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Former national teacher of the year Jahana Hayes has been declared the winner of her congressional race in Connecticut, paving the way for her to become the Constitution State’s first Black woman ever elected to Congress.

“People have said to me: ‘She doesn’t have what it takes,’” Hayes, 45, said in declaring victory. “Not only am I built for this, I’m Brass City built for this.”

She continued: “You … believe that we have to protect the future that we promised for our kids. You also believe that we have an obligation to be of service to someone else, … that true leaders lead from the front and lead by example, and reject all of this hate and intolerance and this indescribable fear that does not define who we are.”

With the election, Hayes added to a number of historic results for a large group of African-American candidates running in the midterm elections across the country.

The former national teacher of the year was still teaching full-time in the months leading up to Election Day. What will soon be her former profession has really helped inform the way she approaches politics, she told the Hartford Courant recently.

“When you’re a teacher, you don’t pick and choose who you advocate for. You don’t choose who comes to your class. You don’t ask kids, ‘Is your mom a Republican or a Democrat,’ because that’s how I’m gonna decide how hard I’m gonna work for you,” Hayes said. “They come to you and you have a responsibility to leave them better than when they came. I think that’s what government should be doing.”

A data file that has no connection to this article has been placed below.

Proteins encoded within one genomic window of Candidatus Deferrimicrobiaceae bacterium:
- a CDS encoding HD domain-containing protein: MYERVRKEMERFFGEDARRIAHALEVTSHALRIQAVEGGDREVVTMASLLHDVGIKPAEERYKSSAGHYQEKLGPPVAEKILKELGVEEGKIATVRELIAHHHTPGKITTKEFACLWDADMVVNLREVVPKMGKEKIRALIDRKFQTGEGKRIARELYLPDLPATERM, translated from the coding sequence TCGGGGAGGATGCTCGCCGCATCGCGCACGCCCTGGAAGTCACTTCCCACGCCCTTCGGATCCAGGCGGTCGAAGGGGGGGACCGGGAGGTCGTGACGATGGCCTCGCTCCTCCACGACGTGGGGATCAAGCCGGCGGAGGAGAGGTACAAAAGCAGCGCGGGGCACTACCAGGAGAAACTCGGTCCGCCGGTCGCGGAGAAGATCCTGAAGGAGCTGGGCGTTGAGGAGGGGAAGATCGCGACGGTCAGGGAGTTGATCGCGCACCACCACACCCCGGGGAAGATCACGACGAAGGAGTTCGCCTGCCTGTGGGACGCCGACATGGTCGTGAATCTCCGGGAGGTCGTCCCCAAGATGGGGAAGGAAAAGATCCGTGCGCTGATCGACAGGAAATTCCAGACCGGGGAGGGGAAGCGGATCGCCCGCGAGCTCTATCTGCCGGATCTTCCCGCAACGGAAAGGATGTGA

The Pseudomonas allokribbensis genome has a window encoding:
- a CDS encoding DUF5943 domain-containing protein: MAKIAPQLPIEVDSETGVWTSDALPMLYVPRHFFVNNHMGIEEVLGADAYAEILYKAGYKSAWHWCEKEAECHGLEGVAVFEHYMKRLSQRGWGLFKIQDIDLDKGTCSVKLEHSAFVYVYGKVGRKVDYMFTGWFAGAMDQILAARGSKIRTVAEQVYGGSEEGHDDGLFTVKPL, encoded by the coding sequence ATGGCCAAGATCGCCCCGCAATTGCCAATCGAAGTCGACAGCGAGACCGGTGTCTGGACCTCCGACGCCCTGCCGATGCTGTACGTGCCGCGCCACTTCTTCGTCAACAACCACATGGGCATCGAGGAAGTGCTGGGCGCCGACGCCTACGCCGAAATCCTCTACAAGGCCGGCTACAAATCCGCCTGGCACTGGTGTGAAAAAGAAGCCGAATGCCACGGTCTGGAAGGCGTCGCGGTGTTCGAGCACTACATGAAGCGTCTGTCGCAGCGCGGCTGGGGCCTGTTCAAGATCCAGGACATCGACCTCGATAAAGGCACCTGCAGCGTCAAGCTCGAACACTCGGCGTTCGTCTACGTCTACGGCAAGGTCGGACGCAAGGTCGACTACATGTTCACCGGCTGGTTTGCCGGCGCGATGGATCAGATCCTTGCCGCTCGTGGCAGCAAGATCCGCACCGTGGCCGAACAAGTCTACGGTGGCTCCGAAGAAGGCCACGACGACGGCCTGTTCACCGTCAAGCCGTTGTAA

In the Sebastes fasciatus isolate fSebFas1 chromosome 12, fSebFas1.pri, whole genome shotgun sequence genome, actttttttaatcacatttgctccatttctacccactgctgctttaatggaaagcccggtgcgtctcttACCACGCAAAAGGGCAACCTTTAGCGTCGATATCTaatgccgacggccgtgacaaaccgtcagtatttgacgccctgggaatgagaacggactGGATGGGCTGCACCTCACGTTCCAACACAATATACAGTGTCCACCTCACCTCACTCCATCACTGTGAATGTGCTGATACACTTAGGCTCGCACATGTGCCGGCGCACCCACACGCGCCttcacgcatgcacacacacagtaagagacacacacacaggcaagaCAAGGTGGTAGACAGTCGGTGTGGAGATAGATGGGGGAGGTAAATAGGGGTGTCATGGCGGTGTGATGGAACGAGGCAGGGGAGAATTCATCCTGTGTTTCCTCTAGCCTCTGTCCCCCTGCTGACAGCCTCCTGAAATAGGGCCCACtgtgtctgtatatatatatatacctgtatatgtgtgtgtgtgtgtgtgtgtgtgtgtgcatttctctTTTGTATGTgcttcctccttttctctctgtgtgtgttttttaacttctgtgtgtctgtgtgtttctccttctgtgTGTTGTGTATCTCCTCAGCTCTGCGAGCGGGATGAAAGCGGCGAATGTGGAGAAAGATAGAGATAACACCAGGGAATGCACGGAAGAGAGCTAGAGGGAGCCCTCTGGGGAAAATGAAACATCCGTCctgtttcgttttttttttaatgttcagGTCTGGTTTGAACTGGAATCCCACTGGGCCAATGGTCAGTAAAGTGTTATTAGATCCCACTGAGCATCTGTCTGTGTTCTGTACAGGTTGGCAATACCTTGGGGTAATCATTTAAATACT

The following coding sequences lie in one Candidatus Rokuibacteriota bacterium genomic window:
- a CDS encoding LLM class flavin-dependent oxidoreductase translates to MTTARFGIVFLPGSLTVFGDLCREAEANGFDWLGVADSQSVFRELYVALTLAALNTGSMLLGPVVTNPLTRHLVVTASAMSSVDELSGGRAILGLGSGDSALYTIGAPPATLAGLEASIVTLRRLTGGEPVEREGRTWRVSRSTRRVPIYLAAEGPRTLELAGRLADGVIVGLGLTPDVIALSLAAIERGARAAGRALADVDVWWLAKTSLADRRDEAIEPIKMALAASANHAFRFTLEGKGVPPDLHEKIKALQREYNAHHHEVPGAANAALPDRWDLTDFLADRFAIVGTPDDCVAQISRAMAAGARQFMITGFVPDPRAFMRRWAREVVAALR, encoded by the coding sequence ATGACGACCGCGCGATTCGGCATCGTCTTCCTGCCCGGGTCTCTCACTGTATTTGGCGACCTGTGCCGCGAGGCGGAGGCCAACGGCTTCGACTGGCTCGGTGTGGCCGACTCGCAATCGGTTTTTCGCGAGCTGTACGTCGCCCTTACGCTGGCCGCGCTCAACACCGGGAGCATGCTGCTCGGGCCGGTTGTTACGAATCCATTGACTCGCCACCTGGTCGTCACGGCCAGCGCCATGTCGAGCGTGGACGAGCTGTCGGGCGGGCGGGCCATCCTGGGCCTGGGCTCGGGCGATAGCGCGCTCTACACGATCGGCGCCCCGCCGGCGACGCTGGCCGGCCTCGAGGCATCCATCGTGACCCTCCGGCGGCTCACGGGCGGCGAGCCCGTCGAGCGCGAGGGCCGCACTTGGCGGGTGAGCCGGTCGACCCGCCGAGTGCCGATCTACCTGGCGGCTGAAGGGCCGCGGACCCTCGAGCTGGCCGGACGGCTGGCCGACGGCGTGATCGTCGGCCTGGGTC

Not unlike other Black women running for key state-wide elected seats, Hayes encountered her fair share of resistance from Democratic Party insiders who initially favored other candidates. Because of some creative maneuvering by the Connecticut state Democrats, Hayes didn’t get the party’s nomination. Still, she won the primary in August and forced Democrats to support her as the party’s nominee.

That phenomenon was similar to those we saw for other Black women who were still able to win their respective primaries with little or no help from Democrats.

Hayes explained why she was running for Congress when she declared in July. “Who will speak for them?” Hayes recalled asking herself one day while looking at her students.

Thanks to the voters of Connecticut, that question has been answered, and then some.


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